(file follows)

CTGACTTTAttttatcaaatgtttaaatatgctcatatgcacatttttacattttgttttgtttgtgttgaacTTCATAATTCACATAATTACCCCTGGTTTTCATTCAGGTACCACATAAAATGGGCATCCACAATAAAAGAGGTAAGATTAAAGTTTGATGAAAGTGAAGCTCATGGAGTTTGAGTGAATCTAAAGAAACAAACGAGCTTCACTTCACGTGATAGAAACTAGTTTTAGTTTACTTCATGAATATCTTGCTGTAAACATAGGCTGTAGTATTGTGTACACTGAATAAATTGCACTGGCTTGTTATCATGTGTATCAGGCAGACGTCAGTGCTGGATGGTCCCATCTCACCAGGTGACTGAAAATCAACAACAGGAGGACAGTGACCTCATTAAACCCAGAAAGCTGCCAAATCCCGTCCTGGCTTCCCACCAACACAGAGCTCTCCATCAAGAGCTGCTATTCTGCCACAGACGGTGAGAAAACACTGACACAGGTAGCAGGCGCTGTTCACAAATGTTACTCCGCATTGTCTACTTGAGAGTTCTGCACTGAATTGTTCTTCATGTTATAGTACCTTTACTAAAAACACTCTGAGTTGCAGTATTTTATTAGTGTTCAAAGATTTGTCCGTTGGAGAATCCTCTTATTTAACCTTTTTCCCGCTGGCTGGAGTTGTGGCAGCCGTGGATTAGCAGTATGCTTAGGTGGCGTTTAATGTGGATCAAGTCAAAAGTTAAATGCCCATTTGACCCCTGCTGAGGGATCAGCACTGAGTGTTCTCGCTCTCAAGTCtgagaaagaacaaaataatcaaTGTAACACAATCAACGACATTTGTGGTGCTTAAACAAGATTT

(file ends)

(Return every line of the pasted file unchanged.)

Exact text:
CTGACTTTAttttatcaaatgtttaaatatgctcatatgcacatttttacattttgttttgtttgtgttgaacTTCATAATTCACATAATTACCCCTGGTTTTCATTCAGGTACCACATAAAATGGGCATCCACAATAAAAGAGGTAAGATTAAAGTTTGATGAAAGTGAAGCTCATGGAGTTTGAGTGAATCTAAAGAAACAAACGAGCTTCACTTCACGTGATAGAAACTAGTTTTAGTTTACTTCATGAATATCTTGCTGTAAACATAGGCTGTAGTATTGTGTACACTGAATAAATTGCACTGGCTTGTTATCATGTGTATCAGGCAGACGTCAGTGCTGGATGGTCCCATCTCACCAGGTGACTGAAAATCAACAACAGGAGGACAGTGACCTCATTAAACCCAGAAAGCTGCCAAATCCCGTCCTGGCTTCCCACCAACACAGAGCTCTCCATCAAGAGCTGCTATTCTGCCACAGACGGTGAGAAAACACTGACACAGGTAGCAGGCGCTGTTCACAAATGTTACTCCGCATTGTCTACTTGAGAGTTCTGCACTGAATTGTTCTTCATGTTATAGTACCTTTACTAAAAACACTCTGAGTTGCAGTATTTTATTAGTGTTCAAAGATTTGTCCGTTGGAGAATCCTCTTATTTAACCTTTTTCCCGCTGGCTGGAGTTGTGGCAGCCGTGGATTAGCAGTATGCTTAGGTGGCGTTTAATGTGGATCAAGTCAAAAGTTAAATGCCCATTTGACCCCTGCTGAGGGATCAGCACTGAGTGTTCTCGCTCTCAAGTCtgagaaagaacaaaataatcaaTGTAACACAATCAACGACATTTGTGGTGCTTAAACAAGATTT